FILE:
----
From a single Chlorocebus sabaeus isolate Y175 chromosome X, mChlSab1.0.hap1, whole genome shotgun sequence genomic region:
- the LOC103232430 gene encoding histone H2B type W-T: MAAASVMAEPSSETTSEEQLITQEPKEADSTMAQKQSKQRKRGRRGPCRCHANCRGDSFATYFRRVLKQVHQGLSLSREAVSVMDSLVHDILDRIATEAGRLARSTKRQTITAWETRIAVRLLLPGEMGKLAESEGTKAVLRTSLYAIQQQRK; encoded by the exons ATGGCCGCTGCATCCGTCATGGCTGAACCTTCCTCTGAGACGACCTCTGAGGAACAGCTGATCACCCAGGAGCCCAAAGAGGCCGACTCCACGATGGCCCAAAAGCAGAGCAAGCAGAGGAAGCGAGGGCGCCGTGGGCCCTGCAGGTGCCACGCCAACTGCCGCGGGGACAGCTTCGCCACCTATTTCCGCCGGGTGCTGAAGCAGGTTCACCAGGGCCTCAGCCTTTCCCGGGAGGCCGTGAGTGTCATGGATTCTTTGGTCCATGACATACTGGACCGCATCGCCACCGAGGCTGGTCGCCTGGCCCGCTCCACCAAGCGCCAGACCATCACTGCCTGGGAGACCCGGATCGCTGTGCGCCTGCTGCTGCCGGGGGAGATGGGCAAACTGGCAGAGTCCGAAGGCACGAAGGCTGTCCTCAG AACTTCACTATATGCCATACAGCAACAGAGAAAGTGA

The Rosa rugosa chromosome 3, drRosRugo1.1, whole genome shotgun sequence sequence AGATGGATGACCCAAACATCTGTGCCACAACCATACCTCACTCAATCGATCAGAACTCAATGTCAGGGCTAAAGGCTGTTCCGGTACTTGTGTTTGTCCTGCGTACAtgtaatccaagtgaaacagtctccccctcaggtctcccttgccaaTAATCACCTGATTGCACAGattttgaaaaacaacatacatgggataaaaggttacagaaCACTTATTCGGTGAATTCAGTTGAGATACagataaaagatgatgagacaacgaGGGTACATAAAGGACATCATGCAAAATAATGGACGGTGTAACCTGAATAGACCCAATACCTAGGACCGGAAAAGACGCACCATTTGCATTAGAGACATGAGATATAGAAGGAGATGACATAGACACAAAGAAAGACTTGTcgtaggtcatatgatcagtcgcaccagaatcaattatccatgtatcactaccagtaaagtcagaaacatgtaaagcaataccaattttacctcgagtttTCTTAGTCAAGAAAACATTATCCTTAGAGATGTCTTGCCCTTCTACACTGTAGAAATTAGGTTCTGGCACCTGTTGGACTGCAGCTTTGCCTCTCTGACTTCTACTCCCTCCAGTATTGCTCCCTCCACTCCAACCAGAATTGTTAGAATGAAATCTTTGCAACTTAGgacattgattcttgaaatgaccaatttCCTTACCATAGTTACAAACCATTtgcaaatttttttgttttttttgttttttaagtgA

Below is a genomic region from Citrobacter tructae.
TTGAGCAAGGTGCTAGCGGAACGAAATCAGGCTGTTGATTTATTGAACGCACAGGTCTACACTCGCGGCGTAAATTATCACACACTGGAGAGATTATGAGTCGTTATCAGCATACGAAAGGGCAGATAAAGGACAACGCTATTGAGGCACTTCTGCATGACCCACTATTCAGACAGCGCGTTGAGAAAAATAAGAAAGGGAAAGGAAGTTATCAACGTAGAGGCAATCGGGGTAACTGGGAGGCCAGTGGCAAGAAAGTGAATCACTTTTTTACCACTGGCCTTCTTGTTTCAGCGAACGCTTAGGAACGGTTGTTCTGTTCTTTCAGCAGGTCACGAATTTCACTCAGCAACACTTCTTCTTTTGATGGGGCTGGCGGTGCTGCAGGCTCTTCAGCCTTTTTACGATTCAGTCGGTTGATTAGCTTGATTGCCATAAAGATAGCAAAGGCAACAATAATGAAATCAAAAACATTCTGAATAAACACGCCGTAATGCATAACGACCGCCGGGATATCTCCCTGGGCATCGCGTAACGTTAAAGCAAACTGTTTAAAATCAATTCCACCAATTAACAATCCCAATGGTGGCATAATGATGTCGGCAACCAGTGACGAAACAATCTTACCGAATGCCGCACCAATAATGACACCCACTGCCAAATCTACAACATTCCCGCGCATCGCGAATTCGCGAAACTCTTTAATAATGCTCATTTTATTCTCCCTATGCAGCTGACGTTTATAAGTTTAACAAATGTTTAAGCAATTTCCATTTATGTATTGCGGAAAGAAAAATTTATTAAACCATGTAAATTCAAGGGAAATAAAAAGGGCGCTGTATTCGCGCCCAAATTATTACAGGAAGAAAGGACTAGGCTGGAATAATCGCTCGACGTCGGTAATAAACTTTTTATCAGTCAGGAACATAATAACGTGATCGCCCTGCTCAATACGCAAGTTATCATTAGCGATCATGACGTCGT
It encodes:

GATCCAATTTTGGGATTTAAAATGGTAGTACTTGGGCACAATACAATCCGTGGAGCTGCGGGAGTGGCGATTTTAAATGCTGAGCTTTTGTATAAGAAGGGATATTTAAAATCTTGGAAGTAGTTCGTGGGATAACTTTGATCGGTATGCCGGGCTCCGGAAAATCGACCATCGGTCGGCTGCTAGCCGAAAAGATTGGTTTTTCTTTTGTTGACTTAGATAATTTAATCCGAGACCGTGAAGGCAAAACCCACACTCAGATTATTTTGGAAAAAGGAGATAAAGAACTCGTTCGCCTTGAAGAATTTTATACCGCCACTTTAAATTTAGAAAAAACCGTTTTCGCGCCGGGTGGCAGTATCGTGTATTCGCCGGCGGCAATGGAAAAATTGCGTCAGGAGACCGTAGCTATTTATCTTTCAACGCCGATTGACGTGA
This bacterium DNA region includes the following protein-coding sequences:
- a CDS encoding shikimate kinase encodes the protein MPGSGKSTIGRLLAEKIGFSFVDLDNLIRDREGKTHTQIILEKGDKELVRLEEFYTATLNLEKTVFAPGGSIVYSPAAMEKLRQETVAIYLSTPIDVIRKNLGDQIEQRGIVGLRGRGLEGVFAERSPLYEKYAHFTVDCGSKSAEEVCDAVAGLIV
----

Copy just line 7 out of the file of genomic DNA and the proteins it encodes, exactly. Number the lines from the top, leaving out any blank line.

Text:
GATCCAATTTTGGGATTTAAAATGGTAGTACTTGGGCACAATACAATCCGTGGAGCTGCGGGAGTGGCGATTTTAAATGCTGAGCTTTTGTATAAGAAGGGATATTTAAAATCTTGGAAGTAGTTCGTGGGATAACTTTGATCGGTATGCCGGGCTCCGGAAAATCGACCATCGGTCGGCTGCTAGCCGAAAAGATTGGTTTTTCTTTTGTTGACTTAGATAATTTAATCCGAGACCGTGAAGGCAAAACCCACACTCAGATTATTTTGGAAAAAGGAGATAAAGAACTCGTTCGCCTTGAAGAATTTTATACCGCCACTTTAAATTTAGAAAAAACCGTTTTCGCGCCGGGTGGCAGTATCGTGTATTCGCCGGCGGCAATGGAAAAATTGCGTCAGGAGACCGTAGCTATTTATCTTTCAACGCCGATTGACGTGA